Yeah, I think it’s important when you’re suffering through something very traumatic and painful to be able to… you know something that I had to take into account, it’s partial to me and may not be how everybody deals with these sorta things, but when I went through my daughter’s (Hallie) illness I had trouble understanding that it was okay for other people to celebrate, you know? I felt that the veil of ignorance had been stripped from my eyes, and the veil was the suffering that people go through first hand and for me I felt like I was refuted and ignorant. We fill up our days when we are in good health and everything is going well, and everyone we know and love is healthy, and everything is good, the last thing we think about is the fragility of life, the shortness of our time here, the shortness in our quality of time here. We don’t tend to think about the suffering of others if we don’t have to. And for me, suffering was put front and center; so, when I began to rejoin the world, be it an occasional gig with the band over the year that my daughter was undergoing chemotherapy and surgery, or even after, it took me about a year to get back. To feel like I was part of the group again. To feel like I was able to go out with a clear conscience and feel confident, and feel that it was okay to play music after what I had seen and now knew. The way I got to this point were a few letters that people wrote saying that they were at a show of ours and they were about to go under or were about to go under surgery to remove a brain tumor and they came to a show a couple days before. And got to meet us there and that gave them confidence, and strength, and pride, and the people who would share their stories of their children who battled with cancer or their own battles with cancer or even the suffering of someone who lost a loved one. You begin to believe that your role, the reason why you’re up there is to help, is to represent for those people, those are the people, those are my people, those are the people when I stand on stage, I’m representing for, and that’s kind of how I got to that point. We get a lot of letters from people, all the time, and they talk about how our music guided them through a particularly dark time in their life, be it because of illness, or addict, or depression. And no matter what we do, we always try to keep in mind, that is why we’re here. For whatever reason, something we do touches those people, and touched someone and has the capability to reach out and lift someone up. I don’t believe it’s because of us individually. I think there’s something beyond us that we can’t understand, but we need to keep it front and center, and when we don’t keep it front and center we have issues.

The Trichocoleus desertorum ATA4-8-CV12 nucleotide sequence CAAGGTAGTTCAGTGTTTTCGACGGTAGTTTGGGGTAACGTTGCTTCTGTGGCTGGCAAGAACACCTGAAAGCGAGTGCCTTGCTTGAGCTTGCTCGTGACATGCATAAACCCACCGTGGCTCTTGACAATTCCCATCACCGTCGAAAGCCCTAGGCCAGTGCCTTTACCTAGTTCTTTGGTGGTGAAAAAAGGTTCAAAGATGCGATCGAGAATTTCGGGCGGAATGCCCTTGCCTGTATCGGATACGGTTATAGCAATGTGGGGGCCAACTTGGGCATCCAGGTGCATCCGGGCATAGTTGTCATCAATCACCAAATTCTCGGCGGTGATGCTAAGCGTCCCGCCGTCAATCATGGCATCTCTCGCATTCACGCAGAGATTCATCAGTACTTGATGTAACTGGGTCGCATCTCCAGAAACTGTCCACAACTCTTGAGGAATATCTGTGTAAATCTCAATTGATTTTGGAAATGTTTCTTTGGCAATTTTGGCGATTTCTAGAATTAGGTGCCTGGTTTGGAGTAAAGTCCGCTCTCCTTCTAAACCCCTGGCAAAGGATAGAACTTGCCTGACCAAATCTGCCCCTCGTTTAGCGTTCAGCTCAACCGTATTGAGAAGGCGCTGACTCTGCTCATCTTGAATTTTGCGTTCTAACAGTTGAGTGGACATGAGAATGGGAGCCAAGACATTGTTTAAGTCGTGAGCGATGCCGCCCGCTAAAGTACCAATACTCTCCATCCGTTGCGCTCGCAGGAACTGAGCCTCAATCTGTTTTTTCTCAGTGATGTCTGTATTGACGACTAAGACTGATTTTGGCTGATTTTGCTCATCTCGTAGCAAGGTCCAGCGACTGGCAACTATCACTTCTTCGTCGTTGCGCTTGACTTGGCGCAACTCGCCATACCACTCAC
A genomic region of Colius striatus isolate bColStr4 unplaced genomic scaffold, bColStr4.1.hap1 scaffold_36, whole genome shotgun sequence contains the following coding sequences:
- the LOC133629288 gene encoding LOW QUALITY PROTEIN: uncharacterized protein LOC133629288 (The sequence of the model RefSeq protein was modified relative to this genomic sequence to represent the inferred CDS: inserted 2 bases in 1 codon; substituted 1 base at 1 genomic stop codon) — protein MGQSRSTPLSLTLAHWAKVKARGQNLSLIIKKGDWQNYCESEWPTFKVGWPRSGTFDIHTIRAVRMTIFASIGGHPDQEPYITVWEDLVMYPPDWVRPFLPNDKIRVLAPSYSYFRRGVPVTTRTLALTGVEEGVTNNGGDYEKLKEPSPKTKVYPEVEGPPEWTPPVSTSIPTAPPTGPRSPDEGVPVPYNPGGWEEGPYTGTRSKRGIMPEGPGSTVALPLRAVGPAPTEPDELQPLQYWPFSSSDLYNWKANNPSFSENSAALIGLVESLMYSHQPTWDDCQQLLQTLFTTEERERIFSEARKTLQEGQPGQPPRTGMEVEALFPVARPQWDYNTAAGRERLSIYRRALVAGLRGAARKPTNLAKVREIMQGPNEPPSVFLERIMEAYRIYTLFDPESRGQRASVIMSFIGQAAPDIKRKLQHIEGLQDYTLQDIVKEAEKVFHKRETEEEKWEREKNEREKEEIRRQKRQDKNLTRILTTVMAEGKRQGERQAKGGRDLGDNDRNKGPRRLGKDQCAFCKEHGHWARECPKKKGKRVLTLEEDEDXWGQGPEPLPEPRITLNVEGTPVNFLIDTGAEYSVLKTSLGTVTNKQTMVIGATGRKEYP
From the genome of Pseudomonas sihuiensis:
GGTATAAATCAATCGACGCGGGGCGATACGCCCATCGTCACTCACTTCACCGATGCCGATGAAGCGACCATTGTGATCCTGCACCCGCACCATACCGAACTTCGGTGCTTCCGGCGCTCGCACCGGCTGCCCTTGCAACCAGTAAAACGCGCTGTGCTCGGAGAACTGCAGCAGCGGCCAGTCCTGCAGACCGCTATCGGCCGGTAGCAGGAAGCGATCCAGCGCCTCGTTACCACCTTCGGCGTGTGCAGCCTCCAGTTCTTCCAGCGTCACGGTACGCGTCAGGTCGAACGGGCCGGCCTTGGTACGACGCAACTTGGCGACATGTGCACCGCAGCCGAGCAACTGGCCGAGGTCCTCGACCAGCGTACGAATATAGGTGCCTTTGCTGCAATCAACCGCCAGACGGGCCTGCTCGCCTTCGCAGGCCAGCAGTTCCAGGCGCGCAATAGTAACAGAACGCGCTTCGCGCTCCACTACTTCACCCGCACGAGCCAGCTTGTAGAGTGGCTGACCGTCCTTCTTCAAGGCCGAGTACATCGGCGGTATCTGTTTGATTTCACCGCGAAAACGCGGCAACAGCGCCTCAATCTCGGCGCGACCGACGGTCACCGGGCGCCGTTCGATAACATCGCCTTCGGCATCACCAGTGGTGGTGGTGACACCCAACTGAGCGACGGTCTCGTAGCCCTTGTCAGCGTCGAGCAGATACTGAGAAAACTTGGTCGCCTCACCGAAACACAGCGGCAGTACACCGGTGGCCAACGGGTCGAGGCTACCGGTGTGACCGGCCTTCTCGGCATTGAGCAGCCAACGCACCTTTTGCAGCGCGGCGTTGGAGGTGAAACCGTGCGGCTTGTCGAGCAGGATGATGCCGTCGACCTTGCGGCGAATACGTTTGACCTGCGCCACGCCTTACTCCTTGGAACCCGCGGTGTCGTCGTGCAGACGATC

Beautiful, thank you. Blaise Pascal said, “Kind words do not cost much. Yet they accomplish much.” Your commitment to being good and serving others is why I fell in love with your music.
It goes beyond what we do on the stage. Our interactions with a person at the gas station, at a coffee shop, on an ambulance on the way to the hospital… a little kindness goes a long way. When we share kindness we turn it around and share that kindness with others. It is self-facing and leaves us unguarded.
Can you elaborate on the notion of music as providence?
Music goes beyond our understanding. It gives a window to another world. Depending on a person’s faith, if they have it, you have to keep a temporary state of everything. There’s going to be change, though it feels like it’s never going to end. Living faithfully day-to-day, music can be the love people hang onto, even if it’s for a couple of hours at a time. When I was in the ER, I’d look at the clock and tell myself, “If she can make it two hours, she will make it.”
Talking about your leadership roles and band dynamic, Rick Rubin says Scott writes most of the darker songs, while Seth plays the role of the optimist.
I don’t see it that way, though it may be true. I’ve been with these guys for 15 years. The leadership is balanced. We are here to do whatever’s going to help. It doesn’t feel like a dominating force. It’s important to give that over. Sometimes I’m happy to give that to Scott, he has a big personality and can talk for hours and hours. He likes to do that and it shows trust when you give that power over.
I recently interviewed Nahko & Medicine for the People, who after seeing Scott play at Pickathon couldn’t believe anyone could rock so hard on an acoustic guitar. Tell us about the role Doc Watson played in your collective ability to do all things with strings and an acoustic guitar.
Doc’s songs and presence always played a role subconsciously, but now 16 years in we really study musicians, and he has more influence now.
WE HAD AN INSPIRATIONAL AND ENLIGHTENING CONVERSATION WITH NAHKO BEAR
If you could be on a ship, for one month, recording an album with any band, who would it be?
Two of my all-time favorites… Many I love, many I love, many I love, but certain bands I tell my wife I don’t like the way it sounds. It doesn’t move me, but more music I appreciate than I don’t. Bruce Springsteen grew up in New Jersey and the Grateful Dead.
What’s song would you like to accompany your first dance with Hallie?
You know I’ve kind of given that up. If we get there it will be a beautiful day. I don’t really care. It could be zippity-doo-da or Justin Beiber and I’d be just fine with it.
Passion-filled-purpose may flood your neurotransmitters, igniting the phenomena of chills in your spine: if you find yourself moved, This is a Good Sign.
Catch The Avett Brothers on consecutive nights this week at The Fillmore, Detroit. Fathers, bring your daughters; mothers, bring your sons; If you have a heavy heart, I assure its bell will be rung.
Just in case you were looking for one, This is a Good Sound.